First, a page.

“Since I crashed last year and got concussion, I have struggled when things are happening quickly in a race – lots of short sections in quick succession and I can’t process it quickly enough. I have been doing brain training games. But when the courses slow down, it’s no longer a problem.”


The course in Manlleu is rock hard, one of the fastest ‘cross races I have ever seen, but the opposition is no match for Wyman’s skillset – mud or no mud.

This race is the latest in a points-gathering exercise towards the aim of lining up on the front row of the grid at the World Championships in Valkenburg, The Netherlands. Last season’s crash and subsequent layoff saw Wyman’s world ranking position plummet to 30th.

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Now, following a fine run of form, including her fourth Koppenbergcross title, World Cup podiums for the first time in two years – runner-up to Sanne Cant at both Bogense and Zeven – and a handful of race victories, Wyman has clawed her way back to her rightful position and is knocking on the door of that eight-woman front row in Valkenburg.

“I think my power is better than it’s ever been,” Wyman believes. “My best years in terms of results were probably the 2013 and ’14 seasons – that’s when I got my Worlds medal and won the Euros twice – but that doesn’t mean that you’re better than you were then. A lot of the riders have moved on a lot in the least three or four years. They have really upped their games too. So to come second to Sanne [Cant] by 15 seconds in the last two World Cups is okay.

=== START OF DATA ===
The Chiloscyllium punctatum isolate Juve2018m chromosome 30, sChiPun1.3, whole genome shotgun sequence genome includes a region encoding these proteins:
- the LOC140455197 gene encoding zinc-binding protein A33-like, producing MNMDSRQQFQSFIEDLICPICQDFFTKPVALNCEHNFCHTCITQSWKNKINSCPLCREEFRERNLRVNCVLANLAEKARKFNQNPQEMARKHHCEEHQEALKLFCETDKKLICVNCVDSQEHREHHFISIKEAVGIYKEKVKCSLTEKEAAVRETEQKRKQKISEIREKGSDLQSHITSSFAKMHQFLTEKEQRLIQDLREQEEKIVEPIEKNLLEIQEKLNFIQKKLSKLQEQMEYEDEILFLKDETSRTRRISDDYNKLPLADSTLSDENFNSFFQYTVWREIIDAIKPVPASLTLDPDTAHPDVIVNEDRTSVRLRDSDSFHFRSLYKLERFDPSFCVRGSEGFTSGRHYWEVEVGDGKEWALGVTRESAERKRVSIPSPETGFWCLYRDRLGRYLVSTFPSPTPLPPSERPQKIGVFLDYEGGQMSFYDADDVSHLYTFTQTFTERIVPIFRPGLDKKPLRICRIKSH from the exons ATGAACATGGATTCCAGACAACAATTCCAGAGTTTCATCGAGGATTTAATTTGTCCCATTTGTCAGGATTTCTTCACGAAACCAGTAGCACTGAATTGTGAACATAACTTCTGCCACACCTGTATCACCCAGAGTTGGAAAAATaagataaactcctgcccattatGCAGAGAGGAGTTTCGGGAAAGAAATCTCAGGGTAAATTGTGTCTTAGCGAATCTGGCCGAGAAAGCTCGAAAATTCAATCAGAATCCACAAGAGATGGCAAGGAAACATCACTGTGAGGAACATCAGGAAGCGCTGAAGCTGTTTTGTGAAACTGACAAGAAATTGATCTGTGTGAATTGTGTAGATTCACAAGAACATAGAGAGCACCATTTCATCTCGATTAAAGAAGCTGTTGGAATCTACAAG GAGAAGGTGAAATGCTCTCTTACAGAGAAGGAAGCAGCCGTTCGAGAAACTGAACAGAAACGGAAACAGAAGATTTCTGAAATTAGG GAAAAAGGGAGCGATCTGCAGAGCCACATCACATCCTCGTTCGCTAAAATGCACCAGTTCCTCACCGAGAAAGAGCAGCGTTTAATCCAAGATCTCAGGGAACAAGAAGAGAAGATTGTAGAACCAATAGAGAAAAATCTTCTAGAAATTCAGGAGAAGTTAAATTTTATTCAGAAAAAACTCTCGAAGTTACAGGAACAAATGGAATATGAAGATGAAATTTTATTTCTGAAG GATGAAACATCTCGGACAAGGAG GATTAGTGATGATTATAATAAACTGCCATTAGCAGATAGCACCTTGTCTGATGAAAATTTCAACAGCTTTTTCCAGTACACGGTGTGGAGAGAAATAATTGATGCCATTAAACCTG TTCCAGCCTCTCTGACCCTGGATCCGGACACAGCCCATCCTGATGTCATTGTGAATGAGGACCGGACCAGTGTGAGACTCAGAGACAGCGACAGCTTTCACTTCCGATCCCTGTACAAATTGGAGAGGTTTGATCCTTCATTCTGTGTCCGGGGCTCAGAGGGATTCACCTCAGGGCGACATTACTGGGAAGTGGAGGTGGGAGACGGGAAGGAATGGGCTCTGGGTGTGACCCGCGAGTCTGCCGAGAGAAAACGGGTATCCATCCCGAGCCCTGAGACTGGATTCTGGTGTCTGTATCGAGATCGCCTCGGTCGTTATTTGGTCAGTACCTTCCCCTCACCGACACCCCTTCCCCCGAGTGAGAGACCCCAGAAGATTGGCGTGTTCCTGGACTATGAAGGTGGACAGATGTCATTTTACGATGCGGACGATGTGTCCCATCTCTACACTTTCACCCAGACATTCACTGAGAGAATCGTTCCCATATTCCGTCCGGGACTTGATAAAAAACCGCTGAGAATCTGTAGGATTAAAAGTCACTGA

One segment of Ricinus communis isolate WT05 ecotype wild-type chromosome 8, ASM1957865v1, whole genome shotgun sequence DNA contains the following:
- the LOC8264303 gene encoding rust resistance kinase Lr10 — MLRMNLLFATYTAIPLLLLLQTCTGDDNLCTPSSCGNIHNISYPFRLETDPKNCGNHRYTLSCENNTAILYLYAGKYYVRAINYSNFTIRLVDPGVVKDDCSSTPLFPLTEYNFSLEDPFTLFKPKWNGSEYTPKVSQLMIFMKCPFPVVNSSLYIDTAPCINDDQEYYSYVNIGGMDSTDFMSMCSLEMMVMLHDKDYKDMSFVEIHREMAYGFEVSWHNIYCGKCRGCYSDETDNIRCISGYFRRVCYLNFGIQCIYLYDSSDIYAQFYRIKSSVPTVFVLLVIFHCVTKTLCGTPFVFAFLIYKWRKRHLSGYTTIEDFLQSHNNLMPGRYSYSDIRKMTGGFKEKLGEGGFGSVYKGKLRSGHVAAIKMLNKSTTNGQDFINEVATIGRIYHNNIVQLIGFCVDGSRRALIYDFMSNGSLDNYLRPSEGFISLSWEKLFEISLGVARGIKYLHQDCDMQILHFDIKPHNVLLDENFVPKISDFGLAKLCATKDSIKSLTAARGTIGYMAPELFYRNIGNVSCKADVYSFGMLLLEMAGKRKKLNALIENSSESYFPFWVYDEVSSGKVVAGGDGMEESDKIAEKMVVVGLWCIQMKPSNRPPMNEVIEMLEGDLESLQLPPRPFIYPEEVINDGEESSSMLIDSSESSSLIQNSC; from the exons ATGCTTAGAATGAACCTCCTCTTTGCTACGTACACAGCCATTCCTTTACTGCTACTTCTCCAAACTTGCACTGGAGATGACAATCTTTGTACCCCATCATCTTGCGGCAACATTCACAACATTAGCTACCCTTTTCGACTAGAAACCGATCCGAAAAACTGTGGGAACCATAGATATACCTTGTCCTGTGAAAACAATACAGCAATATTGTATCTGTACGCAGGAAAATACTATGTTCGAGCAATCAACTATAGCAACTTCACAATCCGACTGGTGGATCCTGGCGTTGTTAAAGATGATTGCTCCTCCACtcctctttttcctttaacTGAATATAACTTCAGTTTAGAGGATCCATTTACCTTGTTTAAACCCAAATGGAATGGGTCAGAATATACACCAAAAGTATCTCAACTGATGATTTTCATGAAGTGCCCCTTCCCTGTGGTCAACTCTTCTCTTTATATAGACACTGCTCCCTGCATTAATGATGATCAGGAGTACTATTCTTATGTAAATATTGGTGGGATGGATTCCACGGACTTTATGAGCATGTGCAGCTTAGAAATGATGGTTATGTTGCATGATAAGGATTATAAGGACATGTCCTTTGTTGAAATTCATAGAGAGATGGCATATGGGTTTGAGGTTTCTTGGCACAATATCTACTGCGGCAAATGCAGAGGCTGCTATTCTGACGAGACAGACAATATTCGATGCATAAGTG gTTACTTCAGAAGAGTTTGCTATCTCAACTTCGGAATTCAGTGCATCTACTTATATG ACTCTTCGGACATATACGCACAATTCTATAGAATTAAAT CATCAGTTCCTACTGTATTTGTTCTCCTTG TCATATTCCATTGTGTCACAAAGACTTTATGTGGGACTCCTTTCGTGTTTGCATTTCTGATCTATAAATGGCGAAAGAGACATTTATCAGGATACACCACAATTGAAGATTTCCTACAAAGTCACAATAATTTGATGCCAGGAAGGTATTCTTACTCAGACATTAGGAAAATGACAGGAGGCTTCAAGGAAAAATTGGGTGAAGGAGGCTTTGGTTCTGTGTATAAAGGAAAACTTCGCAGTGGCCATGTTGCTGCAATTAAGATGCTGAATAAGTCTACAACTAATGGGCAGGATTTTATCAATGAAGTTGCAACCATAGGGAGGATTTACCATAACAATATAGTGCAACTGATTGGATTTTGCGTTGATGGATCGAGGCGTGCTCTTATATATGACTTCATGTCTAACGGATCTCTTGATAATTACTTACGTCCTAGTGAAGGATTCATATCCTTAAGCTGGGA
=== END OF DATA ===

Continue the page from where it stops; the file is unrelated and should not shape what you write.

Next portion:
“I think I am pretty strong right now, and I can get stronger. I have still got stuff to work on for the Worlds, which is exciting. When the mud arrives, I know I can do well.” 

What beggars belief is that one of the finest women ‘cross riders in the world is struggling for backing next season: a sponsor’s dream, who goes out of her way to give back, not only to the money people but to the sport itself.

During Wyman’s four years as athlete’s representative at the UCI, she has campaigned for radical transformations for women that have been pushed through. 

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How much did she win for the first Koppenberg title? “€350,” she tells me. And for the latest?